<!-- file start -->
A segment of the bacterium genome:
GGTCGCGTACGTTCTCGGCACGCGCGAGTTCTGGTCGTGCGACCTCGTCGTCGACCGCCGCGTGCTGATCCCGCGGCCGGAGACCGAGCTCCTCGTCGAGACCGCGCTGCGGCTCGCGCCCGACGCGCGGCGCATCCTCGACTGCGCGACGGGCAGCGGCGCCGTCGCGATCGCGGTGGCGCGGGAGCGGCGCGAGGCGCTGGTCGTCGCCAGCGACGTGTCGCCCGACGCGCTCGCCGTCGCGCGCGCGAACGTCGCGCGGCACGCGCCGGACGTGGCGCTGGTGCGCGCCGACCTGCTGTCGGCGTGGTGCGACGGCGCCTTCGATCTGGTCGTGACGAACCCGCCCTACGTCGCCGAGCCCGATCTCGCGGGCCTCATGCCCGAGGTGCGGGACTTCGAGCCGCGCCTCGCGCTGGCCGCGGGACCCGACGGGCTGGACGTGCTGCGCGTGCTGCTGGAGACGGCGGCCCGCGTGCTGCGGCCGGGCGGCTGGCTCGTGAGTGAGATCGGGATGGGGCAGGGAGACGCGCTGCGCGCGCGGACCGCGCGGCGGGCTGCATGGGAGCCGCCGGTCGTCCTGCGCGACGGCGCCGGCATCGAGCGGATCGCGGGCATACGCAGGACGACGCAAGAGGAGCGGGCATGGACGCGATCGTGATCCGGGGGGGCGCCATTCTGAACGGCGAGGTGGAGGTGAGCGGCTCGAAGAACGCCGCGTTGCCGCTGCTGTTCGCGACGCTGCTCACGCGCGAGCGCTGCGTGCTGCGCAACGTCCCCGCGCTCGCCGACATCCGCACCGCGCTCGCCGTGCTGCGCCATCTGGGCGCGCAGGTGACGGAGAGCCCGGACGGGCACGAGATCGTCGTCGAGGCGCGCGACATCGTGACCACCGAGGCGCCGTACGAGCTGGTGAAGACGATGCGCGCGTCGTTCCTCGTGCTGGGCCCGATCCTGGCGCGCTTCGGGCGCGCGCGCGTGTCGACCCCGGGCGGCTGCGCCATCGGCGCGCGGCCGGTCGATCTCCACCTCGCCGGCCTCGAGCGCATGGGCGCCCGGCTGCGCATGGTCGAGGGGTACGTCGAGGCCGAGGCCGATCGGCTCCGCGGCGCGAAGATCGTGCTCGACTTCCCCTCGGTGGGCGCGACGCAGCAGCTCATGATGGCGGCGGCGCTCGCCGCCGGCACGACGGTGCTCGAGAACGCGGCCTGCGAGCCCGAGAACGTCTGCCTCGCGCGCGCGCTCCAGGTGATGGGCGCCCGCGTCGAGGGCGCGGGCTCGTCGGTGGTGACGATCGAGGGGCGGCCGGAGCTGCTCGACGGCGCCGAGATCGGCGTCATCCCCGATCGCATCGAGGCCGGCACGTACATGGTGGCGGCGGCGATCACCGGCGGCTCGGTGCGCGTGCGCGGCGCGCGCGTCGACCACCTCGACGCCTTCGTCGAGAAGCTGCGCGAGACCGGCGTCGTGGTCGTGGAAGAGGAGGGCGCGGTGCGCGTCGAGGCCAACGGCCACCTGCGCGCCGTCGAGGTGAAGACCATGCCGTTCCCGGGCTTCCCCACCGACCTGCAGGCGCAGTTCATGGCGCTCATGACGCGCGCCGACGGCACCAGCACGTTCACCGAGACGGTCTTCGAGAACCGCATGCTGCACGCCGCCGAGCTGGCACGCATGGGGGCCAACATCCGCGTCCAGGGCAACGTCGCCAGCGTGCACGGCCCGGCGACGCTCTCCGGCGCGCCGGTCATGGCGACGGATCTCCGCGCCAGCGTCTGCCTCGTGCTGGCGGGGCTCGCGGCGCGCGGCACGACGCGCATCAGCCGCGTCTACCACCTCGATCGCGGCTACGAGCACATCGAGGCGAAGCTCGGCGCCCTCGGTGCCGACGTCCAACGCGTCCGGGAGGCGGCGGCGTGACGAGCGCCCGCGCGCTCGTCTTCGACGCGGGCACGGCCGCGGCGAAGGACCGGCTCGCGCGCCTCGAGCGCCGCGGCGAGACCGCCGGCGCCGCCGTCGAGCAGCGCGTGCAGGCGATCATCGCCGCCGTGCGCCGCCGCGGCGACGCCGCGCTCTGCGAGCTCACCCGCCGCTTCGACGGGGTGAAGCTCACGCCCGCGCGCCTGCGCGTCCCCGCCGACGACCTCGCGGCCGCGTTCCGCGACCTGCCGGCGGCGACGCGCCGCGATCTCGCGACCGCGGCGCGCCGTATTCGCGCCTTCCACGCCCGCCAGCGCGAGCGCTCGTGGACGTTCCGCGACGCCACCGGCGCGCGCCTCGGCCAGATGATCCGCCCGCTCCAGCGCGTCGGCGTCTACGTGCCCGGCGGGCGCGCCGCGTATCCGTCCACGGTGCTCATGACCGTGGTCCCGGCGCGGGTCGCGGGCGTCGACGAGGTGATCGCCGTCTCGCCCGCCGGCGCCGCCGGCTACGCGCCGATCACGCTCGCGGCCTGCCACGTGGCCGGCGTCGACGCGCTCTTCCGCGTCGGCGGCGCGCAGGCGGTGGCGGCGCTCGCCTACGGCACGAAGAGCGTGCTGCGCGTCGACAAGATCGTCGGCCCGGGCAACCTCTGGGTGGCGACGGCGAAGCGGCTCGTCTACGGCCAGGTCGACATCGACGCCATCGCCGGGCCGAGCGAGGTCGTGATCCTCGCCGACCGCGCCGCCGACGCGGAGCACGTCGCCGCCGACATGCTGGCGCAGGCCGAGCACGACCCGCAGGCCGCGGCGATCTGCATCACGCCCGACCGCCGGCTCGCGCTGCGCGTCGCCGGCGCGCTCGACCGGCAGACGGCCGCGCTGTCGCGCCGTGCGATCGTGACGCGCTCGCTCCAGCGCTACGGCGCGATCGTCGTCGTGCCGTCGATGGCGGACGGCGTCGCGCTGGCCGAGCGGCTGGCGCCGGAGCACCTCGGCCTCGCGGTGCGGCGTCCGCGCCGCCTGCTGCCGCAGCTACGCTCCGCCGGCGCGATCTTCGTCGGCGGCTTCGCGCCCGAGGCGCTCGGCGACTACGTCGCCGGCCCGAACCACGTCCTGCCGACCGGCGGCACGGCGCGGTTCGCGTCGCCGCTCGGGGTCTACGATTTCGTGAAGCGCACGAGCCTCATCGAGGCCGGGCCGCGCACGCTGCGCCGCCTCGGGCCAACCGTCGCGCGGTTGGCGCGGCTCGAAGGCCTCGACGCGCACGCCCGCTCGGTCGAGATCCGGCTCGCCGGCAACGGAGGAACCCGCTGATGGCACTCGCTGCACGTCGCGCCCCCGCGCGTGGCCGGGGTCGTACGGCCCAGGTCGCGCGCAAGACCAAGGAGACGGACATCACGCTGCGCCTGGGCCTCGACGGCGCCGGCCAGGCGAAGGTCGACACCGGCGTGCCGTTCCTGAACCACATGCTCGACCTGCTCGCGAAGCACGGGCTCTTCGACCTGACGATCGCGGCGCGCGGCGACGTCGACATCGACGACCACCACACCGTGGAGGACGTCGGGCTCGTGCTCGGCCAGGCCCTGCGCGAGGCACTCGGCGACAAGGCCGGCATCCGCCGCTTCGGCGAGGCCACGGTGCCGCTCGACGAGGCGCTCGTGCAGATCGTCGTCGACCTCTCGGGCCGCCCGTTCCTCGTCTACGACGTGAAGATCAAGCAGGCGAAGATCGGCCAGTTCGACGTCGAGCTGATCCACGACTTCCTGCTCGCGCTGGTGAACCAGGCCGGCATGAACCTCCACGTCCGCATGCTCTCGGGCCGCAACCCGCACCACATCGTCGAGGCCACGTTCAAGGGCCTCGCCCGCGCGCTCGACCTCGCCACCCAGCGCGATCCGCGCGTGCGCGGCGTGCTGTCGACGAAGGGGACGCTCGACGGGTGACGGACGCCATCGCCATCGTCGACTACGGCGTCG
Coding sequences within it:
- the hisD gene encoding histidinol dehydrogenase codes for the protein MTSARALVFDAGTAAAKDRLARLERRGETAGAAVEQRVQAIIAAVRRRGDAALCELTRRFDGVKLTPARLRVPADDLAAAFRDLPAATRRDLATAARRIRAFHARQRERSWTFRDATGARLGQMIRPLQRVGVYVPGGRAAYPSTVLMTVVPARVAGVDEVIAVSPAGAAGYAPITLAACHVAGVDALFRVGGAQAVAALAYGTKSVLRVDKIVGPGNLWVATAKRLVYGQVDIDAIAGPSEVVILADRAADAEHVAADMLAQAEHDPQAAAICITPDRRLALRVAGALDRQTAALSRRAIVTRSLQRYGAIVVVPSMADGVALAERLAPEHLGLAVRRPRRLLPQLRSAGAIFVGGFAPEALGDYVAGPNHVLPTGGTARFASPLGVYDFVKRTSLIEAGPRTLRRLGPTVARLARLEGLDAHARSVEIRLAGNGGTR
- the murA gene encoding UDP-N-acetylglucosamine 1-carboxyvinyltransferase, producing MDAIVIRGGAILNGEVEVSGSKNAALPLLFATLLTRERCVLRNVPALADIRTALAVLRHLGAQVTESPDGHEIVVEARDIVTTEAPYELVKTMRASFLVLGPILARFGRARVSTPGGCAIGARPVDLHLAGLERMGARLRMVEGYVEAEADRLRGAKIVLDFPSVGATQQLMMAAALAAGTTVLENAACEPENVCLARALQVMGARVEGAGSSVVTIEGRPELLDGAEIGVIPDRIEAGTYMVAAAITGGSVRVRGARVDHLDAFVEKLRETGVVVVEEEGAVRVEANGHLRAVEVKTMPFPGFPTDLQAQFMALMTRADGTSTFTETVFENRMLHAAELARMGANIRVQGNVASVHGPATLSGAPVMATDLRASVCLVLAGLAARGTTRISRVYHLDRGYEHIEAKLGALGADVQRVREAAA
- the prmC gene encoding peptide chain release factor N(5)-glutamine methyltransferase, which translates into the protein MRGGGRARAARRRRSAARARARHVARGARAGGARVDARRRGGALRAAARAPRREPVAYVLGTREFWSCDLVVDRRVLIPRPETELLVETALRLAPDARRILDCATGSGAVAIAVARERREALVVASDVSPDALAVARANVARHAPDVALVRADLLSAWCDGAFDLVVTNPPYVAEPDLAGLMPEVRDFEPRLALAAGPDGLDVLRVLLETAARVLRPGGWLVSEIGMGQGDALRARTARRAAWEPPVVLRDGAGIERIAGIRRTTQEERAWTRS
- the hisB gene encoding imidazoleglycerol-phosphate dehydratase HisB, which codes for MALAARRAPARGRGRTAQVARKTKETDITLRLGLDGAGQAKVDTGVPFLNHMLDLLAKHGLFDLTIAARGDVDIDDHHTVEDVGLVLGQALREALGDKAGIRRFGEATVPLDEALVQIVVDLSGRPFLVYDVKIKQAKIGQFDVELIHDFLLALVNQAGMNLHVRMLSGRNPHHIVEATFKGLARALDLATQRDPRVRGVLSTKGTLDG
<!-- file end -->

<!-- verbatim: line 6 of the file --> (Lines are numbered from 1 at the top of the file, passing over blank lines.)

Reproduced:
- the prmC gene encoding peptide chain release factor N(5)-glutamine methyltransferase, which translates into the protein MRGGGRARAARRRRSAARARARHVARGARAGGARVDARRRGGALRAAARAPRREPVAYVLGTREFWSCDLVVDRRVLIPRPETELLVETALRLAPDARRILDCATGSGAVAIAVARERREALVVASDVSPDALAVARANVARHAPDVALVRADLLSAWCDGAFDLVVTNPPYVAEPDLAGLMPEVRDFEPRLALAAGPDGLDVLRVLLETAARVLRPGGWLVSEIGMGQGDALRARTARRAAWEPPVVLRDGAGIERIAGIRRTTQEERAWTRS